Friday, April 15, 2011

Now It's Your Problem

I'm just back from another dispiriting conference at Younger Daughter's expensive private school, Natural Friends. The upshot of this one was that Younger Daughter is way behind in reading, so we're supposed to bring her up to speed over the summer. The first-grade teacher gave us a list of suggested tutors and programs that we might use.

In effect, the teacher is telling us: "YD has attended Natural Friends for most of a school year, and we haven't managed to bring her reading skills up to grade level, so now it's your problem. We'd like you to fix it over the summer, so we won't have to deal with it in the fall. Good luck." This is known as "outsourcing to parents."

Now I'm more inclined to try Local Public Elementary in the fall. They might not manage to teach Younger Daughter to read either, but at least we won't be paying them for the privilege.

There was one amusing moment at the conference: the teacher showed us a little book that Younger Daughter is writing, called "Skiing at Blue Mountain."

Sainted Husband: "Younger Daughter's never gone skiing in her life."

Teacher: "Really? That explains why she's having so much trouble coming up with details for the story."


  1. I guess I wonder whether anyone in first grade can be "way behind" in reading. She might be relatively behind where the other kids are, but even if she's not reading at all at that age, I wouldn't think that that would be outside the range of normal developmental variation. I can see wanting to be sure there isn't some physical problem, like dyslexia or a vision problem. But otherwise it seems like rushing her "up to speed" is entirely for the administrative convenience of the school, and not for her own sake.

    One of my daughters was a relatively late reader -- middle of first grade -- but she went from zero to sixty awfully fast when the moment finally came. I think for a while she was feeling pretty self-conscious about not reading. If we had tried to force the process, I think there's a good chance it would have ended up being a pretty negative experience. And for what? So she'd get to the same place six months or a year sooner?

  2. FedUpMom, these people sound like a bunch of clowns. Maybe public school is a good bet for next year. What do you really have to lose if this private school isn't doing the job your paying them to do?

    I echo Chris's comments. Our daughter was "behind" at the beginning of this year (first grade). This was probably because I refused to get drawn into all the drilling of sight words and other nonsense they wanted us to do at home during Kindergarten last year. I asked them "Would she have been considered a laggard 30 years ago?" to which they said "No, but school is different now and we expect them to be at such and such level at this point." I countered with "Well, school may be different but I'm quite certain that 6 year olds are pretty much the same as they've always been." I also mentioned that in many European countries pupils don't begin learning to read until age 7 and these countries have higher literacy rates than the US. The school replied: "Well, this is not Europe and Europeans have different systems which work for them but would not work for us." I countered with "I don't think that Europeans are working with a different brain than us. I was under the impression that we were all Homo Sapiens." Yes, I do take an unseemly delight in seeing the school people squirm!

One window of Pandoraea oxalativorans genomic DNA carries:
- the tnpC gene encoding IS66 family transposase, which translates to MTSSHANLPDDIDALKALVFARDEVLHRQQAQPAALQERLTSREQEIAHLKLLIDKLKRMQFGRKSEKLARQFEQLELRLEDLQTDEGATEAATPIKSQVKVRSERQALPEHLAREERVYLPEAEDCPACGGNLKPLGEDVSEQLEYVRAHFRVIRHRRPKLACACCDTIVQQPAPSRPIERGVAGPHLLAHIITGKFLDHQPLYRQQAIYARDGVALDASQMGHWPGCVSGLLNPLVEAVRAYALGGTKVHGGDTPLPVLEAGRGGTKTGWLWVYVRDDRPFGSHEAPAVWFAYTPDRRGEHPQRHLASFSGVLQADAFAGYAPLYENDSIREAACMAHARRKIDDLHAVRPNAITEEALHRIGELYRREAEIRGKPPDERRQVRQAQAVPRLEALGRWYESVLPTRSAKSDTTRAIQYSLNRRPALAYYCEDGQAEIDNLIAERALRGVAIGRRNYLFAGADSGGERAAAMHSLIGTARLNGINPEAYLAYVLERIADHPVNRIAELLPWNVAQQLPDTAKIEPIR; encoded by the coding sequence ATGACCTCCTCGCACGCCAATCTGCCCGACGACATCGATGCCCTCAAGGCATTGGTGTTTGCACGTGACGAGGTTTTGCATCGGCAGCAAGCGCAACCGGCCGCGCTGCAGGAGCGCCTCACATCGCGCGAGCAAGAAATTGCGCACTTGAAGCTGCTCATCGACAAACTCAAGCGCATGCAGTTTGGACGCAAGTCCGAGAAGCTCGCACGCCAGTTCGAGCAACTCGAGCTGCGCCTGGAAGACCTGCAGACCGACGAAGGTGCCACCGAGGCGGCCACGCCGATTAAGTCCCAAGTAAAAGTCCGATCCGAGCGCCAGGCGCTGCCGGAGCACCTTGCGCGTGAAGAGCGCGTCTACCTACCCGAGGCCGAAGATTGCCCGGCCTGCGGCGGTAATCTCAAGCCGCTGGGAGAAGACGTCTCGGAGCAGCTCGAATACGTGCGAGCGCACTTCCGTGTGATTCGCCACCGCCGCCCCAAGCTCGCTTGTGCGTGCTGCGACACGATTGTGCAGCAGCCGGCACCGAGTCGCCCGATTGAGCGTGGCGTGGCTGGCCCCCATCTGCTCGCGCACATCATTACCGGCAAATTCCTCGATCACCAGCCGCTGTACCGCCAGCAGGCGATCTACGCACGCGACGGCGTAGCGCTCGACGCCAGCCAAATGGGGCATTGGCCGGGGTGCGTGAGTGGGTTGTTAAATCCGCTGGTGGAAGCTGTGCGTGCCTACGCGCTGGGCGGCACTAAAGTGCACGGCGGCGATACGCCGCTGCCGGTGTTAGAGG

Like Chris, we didn't force the reading issue. I told the school that we would have nothing to do with booklogs, sight word flash cards, etc. Now, here we are at the end of the year and she's reading beautifully and ENJOYING it.

    We've been pretty happy with our public school here in MA. They roll over pretty easily (so far) when I tell them what's what as far as what "homework" I will and will not allow in my home, my daughter is enjoying school and she's doing well academically.

  3. Kim says:

    FedUpMom, these people sound like a bunch of clowns.

    It's amazing to me that the first-grade teacher can tell us that our daughter hasn't gotten very far with her reading, and it doesn't seem to occur to the teacher that this reflects badly on HER.

    Chris says:

    it seems like rushing her "up to speed" is entirely for the administrative convenience of the school, and not for her own sake.

    Currently the school has two recommendations for us: enroll YD in some kind of summer school to bring her reading up to grade level, and get a one-on-one "shadow" to be with her when school starts in September. Both of these recommendations are for the school's convenience. The "shadow" isn't even intended to help our daughter so much as make the teacher's job easier.